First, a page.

Author of www.HotelLawBlog.com
1 February 2007
Yesterday, I shared the first in a series of reports and observations from the recent Los Angeles hotel investment conference (ALIS). You may find it as interesting as I do to hear industry leaders describe current issue in their own words. If so, check out yesterday’s posting: “Notable quotables from hotel industry thought leaders 2007.”
But today, I would like to take a different approach, reflecting my personal observations on the state of the hotel industry taken from a number of Conference panels, a lot of one-on-one meetings with industry leaders, and a few hours with the Lodging Industry Investment Council — the hotel industry’s think tank.
Captured here for www.HotelLawBlog.com is my “Hotel Industry Snapshot” as of February 1, 2007 — a perspective on the issues and developments that seemed to be the most important around the ALIS Conference. They may portend future opportunities . . . or challenges to be overcome. You will probably hear a lot more about them in the near future.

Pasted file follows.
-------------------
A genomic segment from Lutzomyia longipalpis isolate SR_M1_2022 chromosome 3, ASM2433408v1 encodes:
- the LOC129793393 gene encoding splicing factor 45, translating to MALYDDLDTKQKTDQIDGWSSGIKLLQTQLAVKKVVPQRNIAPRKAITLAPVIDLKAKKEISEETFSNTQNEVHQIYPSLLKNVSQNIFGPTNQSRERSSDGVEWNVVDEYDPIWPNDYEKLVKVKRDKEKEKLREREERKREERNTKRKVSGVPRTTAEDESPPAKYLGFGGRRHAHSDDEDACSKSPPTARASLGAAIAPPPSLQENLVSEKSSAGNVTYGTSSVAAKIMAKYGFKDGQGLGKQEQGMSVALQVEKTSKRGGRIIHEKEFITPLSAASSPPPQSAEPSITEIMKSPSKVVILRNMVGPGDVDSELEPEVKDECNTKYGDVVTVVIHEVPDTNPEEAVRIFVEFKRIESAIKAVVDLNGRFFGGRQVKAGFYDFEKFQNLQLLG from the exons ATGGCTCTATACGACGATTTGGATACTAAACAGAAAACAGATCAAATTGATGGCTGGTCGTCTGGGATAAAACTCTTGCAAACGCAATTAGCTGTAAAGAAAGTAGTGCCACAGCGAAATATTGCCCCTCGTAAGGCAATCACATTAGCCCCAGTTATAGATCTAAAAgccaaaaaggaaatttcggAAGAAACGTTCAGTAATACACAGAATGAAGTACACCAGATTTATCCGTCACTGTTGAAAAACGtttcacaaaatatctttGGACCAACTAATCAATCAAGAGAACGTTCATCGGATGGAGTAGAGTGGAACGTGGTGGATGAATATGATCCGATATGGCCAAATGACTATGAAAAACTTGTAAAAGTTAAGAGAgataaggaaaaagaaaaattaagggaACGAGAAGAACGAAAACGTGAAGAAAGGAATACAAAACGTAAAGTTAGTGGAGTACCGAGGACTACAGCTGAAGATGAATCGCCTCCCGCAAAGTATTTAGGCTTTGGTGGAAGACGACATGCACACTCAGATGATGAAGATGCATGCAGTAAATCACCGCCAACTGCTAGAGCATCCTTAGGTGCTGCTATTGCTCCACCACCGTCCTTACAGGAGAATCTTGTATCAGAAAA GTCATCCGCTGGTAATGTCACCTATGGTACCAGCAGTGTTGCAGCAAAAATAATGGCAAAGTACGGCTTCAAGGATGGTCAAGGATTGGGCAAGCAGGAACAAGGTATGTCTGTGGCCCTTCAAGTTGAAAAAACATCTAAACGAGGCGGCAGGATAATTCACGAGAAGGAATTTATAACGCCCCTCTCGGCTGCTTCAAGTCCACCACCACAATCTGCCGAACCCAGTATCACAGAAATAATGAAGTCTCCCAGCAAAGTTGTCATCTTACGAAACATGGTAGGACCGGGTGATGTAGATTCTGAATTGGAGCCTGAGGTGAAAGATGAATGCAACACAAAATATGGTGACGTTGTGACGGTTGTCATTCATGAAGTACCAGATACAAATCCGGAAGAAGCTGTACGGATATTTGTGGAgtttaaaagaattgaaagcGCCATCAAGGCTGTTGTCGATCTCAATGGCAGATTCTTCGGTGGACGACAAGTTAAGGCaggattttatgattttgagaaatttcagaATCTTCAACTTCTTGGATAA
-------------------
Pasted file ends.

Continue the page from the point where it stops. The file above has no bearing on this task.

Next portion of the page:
The mood and setting.
The all-time-record number of attendees (2,500) shows that we are in the “best of times.” Conference attendance always soars along with industry profits. But despite very strong industry fundamentals (which we will discuss in a separate posting), optimism about the industry was mixed, and industry insiders trying to interpret the new marketplace signals were not all in agreement. The forboding I noted at Phoenix Lodging Conference (see Hotel Lawyer with pulse of the Phoenix conference — “Ebullient Foreboding”) was amplified significantly.
For example, I think the Blackstone-Vornado private equity battle over EOP (see Size no longer matters . . . at least in the hotel industry. Is the entire hotel industry now in play? What the experts have to say.) and the Morgan Stanley buy out of CNL is compelling endorsement for smart money’s views on the direction of the economy in general and the lodging industry in particular. But Bill Marriott (from his “Hot Seat” presentation at ALIS) and I may be among a relative minority who think we are still in the “early innings of the ball game.